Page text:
Hackin9

We have received a report theNational Finance Center site www.nfc.usda.gov is currently returning a 500: Server Error (thanks Melissa) and the U.S. Department of Agriculture www.usda.gov is returning an IBM HTTP WebSphere software page. We are currently investigating to get additional information.

Update 1: www.usda.gov is now back up at 02:30 GMT

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Guy Bruneau IPSS Inc. gbruneau at isc dot sans dot edu

(c) SANS Internet Storm Center. https://isc.sans.edu Creative Commons Attribution-Noncommercial 3.0 United States License.
 

While people generally know where their real NTP servers are, all to often they dont know that theyve got a raft of accidental NTP servers - boxes that have NTP enabled without the system maintainers knowing about it. Common servers on the network like routers or switches (often when these are NTP clients, they are also NTP servers), PBXs and VOIP gateways, mail servers, certificate authorities and so on.

In these days of auto-updates, you would think that most NTP servers would be patched against the vulnerabilities found by the Google team and described in story written up by Johannes earlier this evening.

However, it only took until the second host checked to find a very out of date server. Unfortunately, its the main NTP server of a large Canadian ISP (Oops). What I also found along the way was that many servers only report 4 as a version, and that from the -sV switch, not from ntp-info. So depending on your internal servers and how they are configured, it may be time for us to start using authenticated scans using tools like Nessus to get service versions for our NTP servers. Hopefully that">C:\">Nmap scan report for ntp.someisp.ca (x.x.x.x)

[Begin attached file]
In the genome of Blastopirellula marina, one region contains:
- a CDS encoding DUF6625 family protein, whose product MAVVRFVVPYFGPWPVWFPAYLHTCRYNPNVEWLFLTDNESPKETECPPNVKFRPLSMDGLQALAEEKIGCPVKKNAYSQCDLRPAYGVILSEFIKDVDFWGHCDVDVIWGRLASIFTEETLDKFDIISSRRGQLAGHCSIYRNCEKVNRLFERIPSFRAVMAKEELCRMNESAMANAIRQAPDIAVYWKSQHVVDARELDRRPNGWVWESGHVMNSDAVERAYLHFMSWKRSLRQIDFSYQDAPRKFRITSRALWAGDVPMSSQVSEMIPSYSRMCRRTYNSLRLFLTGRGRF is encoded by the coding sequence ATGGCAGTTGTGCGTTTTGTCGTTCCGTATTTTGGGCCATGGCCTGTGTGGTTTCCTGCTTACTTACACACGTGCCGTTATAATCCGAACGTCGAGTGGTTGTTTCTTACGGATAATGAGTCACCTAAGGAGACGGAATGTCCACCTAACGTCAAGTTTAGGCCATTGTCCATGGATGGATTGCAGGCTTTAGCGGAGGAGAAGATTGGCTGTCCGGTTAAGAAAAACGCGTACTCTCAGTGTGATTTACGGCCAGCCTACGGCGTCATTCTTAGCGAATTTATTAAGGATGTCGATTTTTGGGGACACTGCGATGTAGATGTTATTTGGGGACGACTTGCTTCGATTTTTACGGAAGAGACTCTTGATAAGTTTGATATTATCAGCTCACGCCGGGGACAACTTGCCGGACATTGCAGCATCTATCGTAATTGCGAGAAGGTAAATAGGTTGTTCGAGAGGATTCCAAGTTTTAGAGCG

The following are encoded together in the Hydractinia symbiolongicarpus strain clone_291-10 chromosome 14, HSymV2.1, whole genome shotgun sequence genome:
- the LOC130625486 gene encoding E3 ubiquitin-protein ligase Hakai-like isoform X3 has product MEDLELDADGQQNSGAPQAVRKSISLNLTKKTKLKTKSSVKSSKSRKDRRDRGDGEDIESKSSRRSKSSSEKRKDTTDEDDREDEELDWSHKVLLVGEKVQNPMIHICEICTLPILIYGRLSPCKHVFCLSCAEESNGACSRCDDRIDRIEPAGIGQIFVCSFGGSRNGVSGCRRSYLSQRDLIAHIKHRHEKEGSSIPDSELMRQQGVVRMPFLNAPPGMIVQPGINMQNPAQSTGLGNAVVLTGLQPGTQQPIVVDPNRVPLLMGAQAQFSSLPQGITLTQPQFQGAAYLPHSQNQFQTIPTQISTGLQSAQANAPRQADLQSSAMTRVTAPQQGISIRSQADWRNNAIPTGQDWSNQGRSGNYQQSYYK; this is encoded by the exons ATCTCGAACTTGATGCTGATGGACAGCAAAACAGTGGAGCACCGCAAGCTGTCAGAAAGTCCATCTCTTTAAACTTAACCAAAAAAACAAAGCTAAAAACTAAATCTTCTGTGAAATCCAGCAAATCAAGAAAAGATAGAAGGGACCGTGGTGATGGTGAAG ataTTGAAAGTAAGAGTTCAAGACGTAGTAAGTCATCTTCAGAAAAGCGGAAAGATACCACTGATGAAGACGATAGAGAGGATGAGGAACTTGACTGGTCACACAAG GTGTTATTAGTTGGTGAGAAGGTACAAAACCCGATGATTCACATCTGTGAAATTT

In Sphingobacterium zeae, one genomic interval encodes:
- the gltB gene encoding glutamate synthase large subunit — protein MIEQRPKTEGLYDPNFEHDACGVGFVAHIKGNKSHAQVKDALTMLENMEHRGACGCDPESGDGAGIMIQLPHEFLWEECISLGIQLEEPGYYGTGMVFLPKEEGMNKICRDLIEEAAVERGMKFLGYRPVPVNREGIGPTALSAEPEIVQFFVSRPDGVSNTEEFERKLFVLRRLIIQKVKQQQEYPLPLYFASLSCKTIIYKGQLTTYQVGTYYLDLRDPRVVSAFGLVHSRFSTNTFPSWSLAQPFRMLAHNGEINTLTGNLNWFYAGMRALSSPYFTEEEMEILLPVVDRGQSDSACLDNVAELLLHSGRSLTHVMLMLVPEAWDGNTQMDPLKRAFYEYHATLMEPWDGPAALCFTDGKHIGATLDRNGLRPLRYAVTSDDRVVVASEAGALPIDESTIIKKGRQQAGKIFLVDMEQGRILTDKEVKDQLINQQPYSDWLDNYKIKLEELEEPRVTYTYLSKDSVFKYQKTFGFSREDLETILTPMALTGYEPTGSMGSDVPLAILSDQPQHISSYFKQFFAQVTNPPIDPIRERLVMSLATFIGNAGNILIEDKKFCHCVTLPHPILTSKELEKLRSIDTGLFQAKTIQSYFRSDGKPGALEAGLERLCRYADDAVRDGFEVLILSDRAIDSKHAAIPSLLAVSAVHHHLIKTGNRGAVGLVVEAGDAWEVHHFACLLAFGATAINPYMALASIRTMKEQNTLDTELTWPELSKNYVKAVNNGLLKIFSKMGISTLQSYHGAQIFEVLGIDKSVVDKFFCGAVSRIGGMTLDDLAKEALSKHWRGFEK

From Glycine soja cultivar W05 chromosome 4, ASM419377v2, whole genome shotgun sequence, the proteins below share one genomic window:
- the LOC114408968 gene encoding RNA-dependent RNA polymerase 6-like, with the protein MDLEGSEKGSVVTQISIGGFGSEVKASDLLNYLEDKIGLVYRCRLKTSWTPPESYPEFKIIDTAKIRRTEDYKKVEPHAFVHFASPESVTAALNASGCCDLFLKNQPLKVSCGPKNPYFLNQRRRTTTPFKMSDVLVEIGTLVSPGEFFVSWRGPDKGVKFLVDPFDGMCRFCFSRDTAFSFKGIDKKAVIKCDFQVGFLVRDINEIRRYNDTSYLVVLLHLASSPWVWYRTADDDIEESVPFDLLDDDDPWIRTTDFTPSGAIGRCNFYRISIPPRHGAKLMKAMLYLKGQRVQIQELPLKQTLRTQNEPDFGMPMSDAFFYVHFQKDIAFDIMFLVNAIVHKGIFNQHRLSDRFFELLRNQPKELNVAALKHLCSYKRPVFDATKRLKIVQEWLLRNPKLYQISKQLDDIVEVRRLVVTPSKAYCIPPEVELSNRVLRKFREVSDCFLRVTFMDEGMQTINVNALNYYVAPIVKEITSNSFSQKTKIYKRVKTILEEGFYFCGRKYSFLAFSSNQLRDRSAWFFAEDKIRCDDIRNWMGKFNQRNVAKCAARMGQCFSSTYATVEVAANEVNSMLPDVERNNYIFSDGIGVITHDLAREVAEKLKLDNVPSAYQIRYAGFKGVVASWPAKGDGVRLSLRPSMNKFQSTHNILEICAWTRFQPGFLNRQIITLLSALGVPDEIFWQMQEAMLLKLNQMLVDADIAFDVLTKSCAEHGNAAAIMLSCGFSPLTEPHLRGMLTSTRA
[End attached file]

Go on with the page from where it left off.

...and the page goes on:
Host is up (0.0045s latency).
rDNS record for x.x.x.x: khronos.tor.someisp.ca
PORT STATE SERVICE VERSION
123/udp open ntp NTP v4
| ntp-info:
| receive time stamp: 2014-12-20T02:47:52
|">version: ntpd [email protected] Thu Feb 13 12:17:19 EST 2003 (1)
| processor: i686
| system: Linux2.4.20-8smp
| leap: 0
| stratum: 3
| precision: -17
| rootdelay: 11.079
| rootdispersion: 33.570
| peer: 32471
| refid: x.x.x.x
| reftime: 0xd83f5fad.b46b9c30
| poll: 10
| clock: 0xd83f61d5.3a71ef30
| state: 4
| offset: -0.329
| frequency: 46.365
| jitter: 3.468
|_">Service detection performed. Please report any incorrect results at http://nmap.
org/submit/ .
Nmap done: 1 IP address (1 host up) scanned in 180.08 seconds

This server on the other hand, doesnt report the version in the ntp-info output. -sV reports version 4, but that">C:\ ">Nmap scan report for time.someotherserver.com (y.y.y.y)
Host is up (0.010s latency).
PORT STATE SERVICE VERSION
123/udp open ntp NTP v4
| ntp-info:
|_">Service detection performed. Please report any incorrect results at http://nmap.
org/submit/ .
Nmap done: 1 IP address (1 host up) scanned in 143.24 seconds

But really, after this year of vulnerabilties that weve seen in basic system services, its about time that folks took the SANS Top 20 to heart - the SANS Critical Controls that you really should be looking at if its your goal to secure your network - https://www.sans.org/critical-security-controls . The top 5 in the list sum up your first line of defense against stuff like this. Know whats on your network, know whats running on that, have a formal program of patches and updates, and scan regularly for new hosts, new services and new vulnerabilities. If its your thought that a single scan for this one vulnerability is the most important thing on your plate (or scanning for heartbleed or shellshock was earlier this year), then you have already lost - it">Quick Addendum/Update (Johannes):

CentOS and other Linux distros did release updates. However, the version string may not change. Check the Build Date. For example, on CentOS6:
Before patch:ntpd [email protected] Sat Nov 23 18:21:48 UTC 2013 (1)
After patch:">">" type="cosymantecnisbfw">

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